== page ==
Andrea J. Clark

Office: Richland County – Richland County Court of Common Pleas, General Division

Age: 59

Residence: Mansfield, OH



Occupation: Magistrate

Education: J.D. from the C. Blake McDowell School of Law at the University of Akron; B.S.B.A from The Ohio State university

Work Experience: Staff Attorney and Magistrate at the Richland County Common Pleas Court, 2009-present. Member of Carousel Magic LLC 1993-2010.

Family: Ross Clark and I have been married for almost 35 years. I am the mother of two adult sons, Joseph and Matthew and an adult daughter, Elizabeth. Our third son, Hyrum, was killed in a car accident at age eleven. I am the proud grandmother of Abraham, Charlie and Miriam.

Affiliations: I belong to The Church of Jesus Christ of Latter-day Saints. I am a member of the Richland County Bar Association and the Ohio Association of Magistrates.

Endorsements: Retired Judge James Henson; Richland County Commissioner Darrell Banks.

Bar Association Ratings: N/A

(1) List your judicial experience (courts and years):

While attending law school, I completed two internships with the Richland County Common Pleas Court in 2008. After I graduated in 2009, Judge James Henson and Judge James DeWeese hired me in as a full-time staff attorney. I was hired primarily to facilitate the Richland County Mortgage Conciliation Program, a program developed by Judge DeWeese and my predecessor staff attorney to move more foreclosure cases into mediation and negotiated settlements. Over nine years, I have refined the Richland County Mortgage Conciliation Program and added forms and procedures to make it more effective. I have helped hundreds of Richland County families work with their lenders to reach a home retention workout that allows them to keep their home and avoid a foreclosure judgment. When we can achieve a home retention workout, it is really a win-win. The home owner obviously wins by keeping their home. But if a lender takes a foreclosure judgment and then buys the property back at sheriff’s sale, they end up paying taxes, insurance and maintenance on that property until they can sell it. Lenders are not in the property management business, they are in the business of lending money. If a modification can be reached that turns a non-performing loan into a performing loan, the bank wins too. It may seem insignificant that I have so much experience with one type of cases, foreclosures, but there are reasons why this experience is meaningful. First, foreclosures have been between 40% and 60% of the civil caseload every year since I started working at the court, so they affect a substantial number of people in our county. Second, I have learned the alternative dispute resolution skills that judges use daily in encouraging attorneys to reach settlements and plea agreements. Third, foreclosures hit people where they live quite literally. People are emotionally invested in their homes, as well as financially. I have skills in dealing with litigants in situations that are emotionally fraught, and experience in breaking bad news to those aren’t going to be able to keep their homes. That experience has broad application in both civil and criminal cases. In April 2015, I was promoted from staff attorney to magistrate. I now conduct bench trials in foreclosures, collection actions, contract disputes and other civil cases. I have presided over criminal arraignments, extradition hearings, pretrial hearings, garnishment hearings, contempt hearings, and replevin hearings. I have researched and written hundreds of judicial decisions and orders that have gone out over the judges’ signatures, and dozens of magistrate’s decisions that went out over my own. I have the right experience in the right court. I have spent my entire legal career doing the kind of legal analysis that judges do-comparing the arguments of the parties to what the law actually says and reaching conclusions based on applying the facts of the case to the law. I have never been an advocate for either plaintiffs or defendants, so I have never developed any pro-plaintiff or pro-defendant bias. My bias, if any, is for the law, and my motto is “Get the law right!” Getting the law right prevents me from falling into the grave error of trying to legislate from the bench. I am a firm believer that the proper, constitutional, role of a judge is to apply the law as written. Sometimes that means I don’t particularly like the conclusions I reach, but I have no regrets about doing what the law requires.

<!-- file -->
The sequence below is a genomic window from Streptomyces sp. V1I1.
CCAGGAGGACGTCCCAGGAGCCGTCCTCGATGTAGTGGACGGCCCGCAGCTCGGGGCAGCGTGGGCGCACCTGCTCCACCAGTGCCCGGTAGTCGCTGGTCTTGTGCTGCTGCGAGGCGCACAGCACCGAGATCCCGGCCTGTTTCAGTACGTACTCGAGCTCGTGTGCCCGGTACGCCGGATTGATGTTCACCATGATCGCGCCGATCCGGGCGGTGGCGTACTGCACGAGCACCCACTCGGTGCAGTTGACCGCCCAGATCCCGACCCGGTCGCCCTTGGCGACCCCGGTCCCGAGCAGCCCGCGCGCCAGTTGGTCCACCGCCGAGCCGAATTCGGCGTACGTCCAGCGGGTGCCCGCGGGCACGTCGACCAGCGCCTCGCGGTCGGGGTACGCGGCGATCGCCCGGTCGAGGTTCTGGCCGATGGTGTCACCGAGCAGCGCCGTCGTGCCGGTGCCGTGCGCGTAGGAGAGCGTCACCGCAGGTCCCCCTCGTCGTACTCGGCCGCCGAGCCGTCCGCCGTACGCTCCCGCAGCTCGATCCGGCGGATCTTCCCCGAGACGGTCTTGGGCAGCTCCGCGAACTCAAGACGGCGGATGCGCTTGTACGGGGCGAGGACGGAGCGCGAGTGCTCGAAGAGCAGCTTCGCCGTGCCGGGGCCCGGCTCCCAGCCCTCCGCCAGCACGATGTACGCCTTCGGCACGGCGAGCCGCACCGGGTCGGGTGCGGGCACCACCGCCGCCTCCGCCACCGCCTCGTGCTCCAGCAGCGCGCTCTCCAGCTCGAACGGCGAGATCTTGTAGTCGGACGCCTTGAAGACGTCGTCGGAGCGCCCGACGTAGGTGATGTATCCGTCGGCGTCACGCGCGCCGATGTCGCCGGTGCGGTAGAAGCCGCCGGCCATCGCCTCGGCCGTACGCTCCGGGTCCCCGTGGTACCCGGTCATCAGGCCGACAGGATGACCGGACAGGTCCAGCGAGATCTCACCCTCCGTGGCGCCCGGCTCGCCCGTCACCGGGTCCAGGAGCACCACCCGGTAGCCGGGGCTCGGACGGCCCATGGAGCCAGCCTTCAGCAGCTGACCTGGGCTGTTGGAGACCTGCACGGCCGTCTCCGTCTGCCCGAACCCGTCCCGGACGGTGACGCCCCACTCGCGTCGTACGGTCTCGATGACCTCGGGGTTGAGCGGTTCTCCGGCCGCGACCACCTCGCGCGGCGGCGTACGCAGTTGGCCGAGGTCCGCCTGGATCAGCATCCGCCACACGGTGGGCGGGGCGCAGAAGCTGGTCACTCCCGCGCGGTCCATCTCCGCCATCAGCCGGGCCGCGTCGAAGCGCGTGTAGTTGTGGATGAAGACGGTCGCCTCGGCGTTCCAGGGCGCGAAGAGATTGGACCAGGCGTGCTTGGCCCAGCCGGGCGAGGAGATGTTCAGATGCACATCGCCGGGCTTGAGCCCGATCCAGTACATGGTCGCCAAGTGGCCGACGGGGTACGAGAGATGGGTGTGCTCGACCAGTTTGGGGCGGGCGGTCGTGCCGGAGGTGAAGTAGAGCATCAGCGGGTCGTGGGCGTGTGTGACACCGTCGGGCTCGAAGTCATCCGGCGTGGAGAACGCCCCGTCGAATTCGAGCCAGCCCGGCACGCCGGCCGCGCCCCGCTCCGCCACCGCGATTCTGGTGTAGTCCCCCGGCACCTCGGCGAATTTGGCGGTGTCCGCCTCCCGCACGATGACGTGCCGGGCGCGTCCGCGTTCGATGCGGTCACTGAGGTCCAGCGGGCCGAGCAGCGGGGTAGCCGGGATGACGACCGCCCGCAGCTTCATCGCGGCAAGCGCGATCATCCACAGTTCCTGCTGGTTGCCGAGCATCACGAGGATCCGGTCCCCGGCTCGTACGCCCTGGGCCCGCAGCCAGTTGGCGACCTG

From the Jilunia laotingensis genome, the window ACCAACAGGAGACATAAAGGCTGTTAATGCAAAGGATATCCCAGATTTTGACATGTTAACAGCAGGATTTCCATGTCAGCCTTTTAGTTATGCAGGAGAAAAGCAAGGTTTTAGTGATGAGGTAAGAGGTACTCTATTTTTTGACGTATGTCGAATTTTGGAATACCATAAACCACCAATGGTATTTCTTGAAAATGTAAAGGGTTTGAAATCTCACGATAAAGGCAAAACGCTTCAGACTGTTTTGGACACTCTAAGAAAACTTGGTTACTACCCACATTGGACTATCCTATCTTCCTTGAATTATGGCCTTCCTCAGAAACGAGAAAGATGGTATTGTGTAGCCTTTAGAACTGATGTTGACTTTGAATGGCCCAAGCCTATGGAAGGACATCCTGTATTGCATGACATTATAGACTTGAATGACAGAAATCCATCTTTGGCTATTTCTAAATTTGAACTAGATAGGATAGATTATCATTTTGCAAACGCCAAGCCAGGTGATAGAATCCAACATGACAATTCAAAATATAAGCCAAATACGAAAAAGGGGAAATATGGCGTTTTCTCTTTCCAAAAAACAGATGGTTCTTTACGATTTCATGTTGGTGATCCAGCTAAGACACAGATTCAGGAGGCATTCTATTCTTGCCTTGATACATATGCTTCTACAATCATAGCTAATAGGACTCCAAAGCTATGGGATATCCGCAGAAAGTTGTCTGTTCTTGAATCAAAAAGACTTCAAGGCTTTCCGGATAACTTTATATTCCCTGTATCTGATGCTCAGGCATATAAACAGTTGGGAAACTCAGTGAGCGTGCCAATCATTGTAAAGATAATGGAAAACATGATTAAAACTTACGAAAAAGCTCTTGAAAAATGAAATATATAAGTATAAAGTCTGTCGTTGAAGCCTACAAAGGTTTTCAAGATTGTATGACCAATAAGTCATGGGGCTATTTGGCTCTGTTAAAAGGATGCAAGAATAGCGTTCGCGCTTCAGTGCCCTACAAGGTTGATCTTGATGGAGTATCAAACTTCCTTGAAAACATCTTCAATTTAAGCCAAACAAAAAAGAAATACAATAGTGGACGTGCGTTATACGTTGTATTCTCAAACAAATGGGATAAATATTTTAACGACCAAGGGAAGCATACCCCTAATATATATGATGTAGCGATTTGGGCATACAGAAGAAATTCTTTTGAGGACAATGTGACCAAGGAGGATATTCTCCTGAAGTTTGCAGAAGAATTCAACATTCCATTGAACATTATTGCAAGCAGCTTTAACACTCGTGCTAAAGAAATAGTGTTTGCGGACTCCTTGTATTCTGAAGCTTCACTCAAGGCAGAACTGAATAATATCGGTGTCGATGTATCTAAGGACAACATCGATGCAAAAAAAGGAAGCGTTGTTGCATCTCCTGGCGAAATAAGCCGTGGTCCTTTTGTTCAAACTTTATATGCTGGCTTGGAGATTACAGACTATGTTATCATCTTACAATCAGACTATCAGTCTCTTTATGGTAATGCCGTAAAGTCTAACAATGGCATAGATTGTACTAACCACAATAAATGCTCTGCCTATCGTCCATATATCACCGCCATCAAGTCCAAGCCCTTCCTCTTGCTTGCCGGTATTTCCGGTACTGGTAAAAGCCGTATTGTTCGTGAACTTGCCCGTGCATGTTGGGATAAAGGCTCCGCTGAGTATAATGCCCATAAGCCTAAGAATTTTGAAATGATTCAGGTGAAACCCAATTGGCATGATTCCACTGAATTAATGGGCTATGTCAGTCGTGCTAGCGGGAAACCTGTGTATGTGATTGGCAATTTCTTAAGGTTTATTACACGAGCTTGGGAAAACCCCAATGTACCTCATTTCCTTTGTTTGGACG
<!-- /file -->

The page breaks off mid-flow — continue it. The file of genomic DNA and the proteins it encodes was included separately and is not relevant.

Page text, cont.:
(2) What about your non-judicial legal experience qualifies you to be a judge?

I have only judicial legal experience.

(3) Why are you running for this particular court seat?

I have been blessed and privileged to work with three great Richland County judges: Judge Henson, Judge DeWeese and Judge Robinson. Each has, in different ways, mentored me and taught me what it means to be a good, effective judge. The experience, knowledge, and wisdom I have gained from them is priceless and precious to me. The best way that I can pay forward what I have received working for the people of Richland County is to take that experience and follow in those judges’ footsteps, take the next step in public service, and become a common pleas court judge who brings substantial justice to those who enter our court.